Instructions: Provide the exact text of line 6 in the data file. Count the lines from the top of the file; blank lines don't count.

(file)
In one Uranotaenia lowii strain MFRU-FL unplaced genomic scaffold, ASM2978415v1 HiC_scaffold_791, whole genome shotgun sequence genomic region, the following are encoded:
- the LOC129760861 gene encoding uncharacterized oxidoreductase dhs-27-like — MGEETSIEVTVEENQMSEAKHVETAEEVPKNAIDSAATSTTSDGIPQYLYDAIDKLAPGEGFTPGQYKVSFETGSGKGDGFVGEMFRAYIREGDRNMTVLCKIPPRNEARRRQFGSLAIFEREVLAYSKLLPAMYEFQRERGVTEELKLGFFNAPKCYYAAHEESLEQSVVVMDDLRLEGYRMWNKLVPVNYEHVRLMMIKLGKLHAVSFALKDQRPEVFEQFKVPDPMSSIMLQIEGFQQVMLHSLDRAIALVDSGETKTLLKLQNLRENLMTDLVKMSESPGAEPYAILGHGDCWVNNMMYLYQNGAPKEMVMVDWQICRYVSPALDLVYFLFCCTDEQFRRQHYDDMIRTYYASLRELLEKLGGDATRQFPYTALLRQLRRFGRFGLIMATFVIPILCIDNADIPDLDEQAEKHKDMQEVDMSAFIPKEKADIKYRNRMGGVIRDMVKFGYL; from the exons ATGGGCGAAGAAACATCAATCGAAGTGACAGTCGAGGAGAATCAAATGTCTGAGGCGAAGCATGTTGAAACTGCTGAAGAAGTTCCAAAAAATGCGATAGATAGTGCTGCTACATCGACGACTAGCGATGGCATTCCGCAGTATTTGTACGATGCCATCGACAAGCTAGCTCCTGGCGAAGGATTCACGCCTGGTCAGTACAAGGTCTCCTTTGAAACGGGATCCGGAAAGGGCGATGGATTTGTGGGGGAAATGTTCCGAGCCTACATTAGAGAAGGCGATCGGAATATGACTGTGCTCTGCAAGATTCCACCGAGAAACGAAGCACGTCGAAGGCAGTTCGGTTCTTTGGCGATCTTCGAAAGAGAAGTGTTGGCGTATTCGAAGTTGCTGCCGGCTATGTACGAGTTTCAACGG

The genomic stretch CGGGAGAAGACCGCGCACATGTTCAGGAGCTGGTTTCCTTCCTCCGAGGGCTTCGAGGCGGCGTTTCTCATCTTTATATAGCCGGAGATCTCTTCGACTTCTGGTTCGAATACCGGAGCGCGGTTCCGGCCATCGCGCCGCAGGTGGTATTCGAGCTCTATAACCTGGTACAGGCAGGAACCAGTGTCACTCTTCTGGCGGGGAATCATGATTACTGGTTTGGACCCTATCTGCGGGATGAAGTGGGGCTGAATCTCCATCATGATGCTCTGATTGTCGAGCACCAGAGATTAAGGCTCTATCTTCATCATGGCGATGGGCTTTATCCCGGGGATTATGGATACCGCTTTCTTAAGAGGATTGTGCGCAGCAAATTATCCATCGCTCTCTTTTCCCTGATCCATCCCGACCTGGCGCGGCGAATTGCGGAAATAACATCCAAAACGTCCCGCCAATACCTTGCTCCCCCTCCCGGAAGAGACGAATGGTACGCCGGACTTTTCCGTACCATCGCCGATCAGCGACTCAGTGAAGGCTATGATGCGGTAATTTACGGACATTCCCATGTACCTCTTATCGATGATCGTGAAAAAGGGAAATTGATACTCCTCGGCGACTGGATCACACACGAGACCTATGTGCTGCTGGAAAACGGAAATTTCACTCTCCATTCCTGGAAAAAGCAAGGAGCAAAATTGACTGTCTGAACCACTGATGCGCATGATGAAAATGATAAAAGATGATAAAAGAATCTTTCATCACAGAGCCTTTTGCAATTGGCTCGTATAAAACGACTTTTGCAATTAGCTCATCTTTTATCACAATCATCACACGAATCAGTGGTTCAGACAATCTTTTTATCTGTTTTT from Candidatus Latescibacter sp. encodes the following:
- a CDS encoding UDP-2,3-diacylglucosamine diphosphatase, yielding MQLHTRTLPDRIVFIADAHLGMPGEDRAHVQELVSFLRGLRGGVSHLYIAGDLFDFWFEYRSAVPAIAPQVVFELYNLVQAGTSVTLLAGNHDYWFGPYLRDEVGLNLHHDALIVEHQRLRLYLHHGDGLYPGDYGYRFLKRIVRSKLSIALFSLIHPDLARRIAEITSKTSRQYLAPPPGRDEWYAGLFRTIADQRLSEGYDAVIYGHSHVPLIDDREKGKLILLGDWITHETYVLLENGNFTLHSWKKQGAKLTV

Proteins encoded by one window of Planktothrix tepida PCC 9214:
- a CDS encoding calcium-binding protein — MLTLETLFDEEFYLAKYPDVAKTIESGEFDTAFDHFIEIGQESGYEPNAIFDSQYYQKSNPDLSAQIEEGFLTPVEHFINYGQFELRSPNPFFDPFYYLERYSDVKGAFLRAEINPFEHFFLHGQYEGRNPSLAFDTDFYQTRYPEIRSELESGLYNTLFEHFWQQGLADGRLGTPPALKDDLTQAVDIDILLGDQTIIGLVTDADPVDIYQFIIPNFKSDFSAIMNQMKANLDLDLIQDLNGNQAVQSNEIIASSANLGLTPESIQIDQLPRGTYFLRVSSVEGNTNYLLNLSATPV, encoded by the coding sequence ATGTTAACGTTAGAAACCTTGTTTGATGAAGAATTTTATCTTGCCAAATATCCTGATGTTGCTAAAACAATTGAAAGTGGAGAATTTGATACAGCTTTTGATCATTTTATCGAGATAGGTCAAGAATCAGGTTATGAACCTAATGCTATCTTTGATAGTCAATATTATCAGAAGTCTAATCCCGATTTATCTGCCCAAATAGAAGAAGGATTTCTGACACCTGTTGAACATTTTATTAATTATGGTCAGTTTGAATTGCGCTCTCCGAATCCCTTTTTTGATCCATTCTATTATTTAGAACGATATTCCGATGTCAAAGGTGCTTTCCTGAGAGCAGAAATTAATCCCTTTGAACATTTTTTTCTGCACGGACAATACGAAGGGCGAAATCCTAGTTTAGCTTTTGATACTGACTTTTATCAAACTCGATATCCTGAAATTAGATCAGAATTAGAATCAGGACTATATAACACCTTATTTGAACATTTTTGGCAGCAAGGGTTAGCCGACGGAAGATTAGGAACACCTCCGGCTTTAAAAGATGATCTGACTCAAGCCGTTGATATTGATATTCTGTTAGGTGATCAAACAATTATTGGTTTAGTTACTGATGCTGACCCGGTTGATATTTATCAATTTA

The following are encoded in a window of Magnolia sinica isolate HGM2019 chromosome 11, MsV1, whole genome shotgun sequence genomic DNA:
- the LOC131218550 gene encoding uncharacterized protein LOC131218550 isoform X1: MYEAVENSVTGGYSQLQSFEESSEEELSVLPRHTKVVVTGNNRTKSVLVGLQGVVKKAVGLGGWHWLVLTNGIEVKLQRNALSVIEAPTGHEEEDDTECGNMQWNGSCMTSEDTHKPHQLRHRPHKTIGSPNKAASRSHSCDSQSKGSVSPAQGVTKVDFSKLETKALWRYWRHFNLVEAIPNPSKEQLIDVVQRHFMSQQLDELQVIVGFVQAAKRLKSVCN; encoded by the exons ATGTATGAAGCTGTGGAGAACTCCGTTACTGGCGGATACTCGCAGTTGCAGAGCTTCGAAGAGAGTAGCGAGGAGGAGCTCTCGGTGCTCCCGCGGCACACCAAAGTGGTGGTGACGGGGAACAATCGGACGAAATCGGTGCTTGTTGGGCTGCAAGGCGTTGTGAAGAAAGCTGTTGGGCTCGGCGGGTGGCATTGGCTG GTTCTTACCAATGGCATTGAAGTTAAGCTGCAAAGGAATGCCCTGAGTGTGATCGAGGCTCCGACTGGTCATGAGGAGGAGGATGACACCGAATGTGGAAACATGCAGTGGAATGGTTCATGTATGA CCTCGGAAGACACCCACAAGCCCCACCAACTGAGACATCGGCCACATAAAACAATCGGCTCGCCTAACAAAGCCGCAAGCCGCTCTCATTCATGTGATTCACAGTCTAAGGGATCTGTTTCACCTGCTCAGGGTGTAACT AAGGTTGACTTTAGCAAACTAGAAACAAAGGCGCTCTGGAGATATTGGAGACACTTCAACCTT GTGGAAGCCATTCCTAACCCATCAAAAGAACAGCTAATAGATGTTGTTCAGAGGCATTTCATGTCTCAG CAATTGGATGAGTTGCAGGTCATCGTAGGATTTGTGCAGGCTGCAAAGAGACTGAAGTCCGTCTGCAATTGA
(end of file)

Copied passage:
- a CDS encoding calcium-binding protein — MLTLETLFDEEFYLAKYPDVAKTIESGEFDTAFDHFIEIGQESGYEPNAIFDSQYYQKSNPDLSAQIEEGFLTPVEHFINYGQFELRSPNPFFDPFYYLERYSDVKGAFLRAEINPFEHFFLHGQYEGRNPSLAFDTDFYQTRYPEIRSELESGLYNTLFEHFWQQGLADGRLGTPPALKDDLTQAVDIDILLGDQTIIGLVTDADPVDIYQFIIPNFKSDFSAIMNQMKANLDLDLIQDLNGNQAVQSNEIIASSANLGLTPESIQIDQLPRGTYFLRVSSVEGNTNYLLNLSATPV, encoded by the coding sequence ATGTTAACGTTAGAAACCTTGTTTGATGAAGAATTTTATCTTGCCAAATATCCTGATGTTGCTAAAACAATTGAAAGTGGAGAATTTGATACAGCTTTTGATCATTTTATCGAGATAGGTCAAGAATCAGGTTATGAACCTAATGCTATCTTTGATAGTCAATATTATCAGAAGTCTAATCCCGATTTATCTGCCCAAATAGAAGAAGGATTTCTGACACCTGTTGAACATTTTATTAATTATGGTCAGTTTGAATTGCGCTCTCCGAATCCCTTTTTTGATCCATTCTATTATTTAGAACGATATTCCGATGTCAAAGGTGCTTTCCTGAGAGCAGAAATTAATCCCTTTGAACATTTTTTTCTGCACGGACAATACGAAGGGCGAAATCCTAGTTTAGCTTTTGATACTGACTTTTATCAAACTCGATATCCTGAAATTAGATCAGAATTAGAATCAGGACTATATAACACCTTATTTGAACATTTTTGGCAGCAAGGGTTAGCCGACGGAAGATTAGGAACACCTCCGGCTTTAAAAGATGATCTGACTCAAGCCGTTGATATTGATATTCTGTTAGGTGATCAAACAATTATTGGTTTAGTTACTGATGCTGACCCGGTTGATATTTATCAATTTA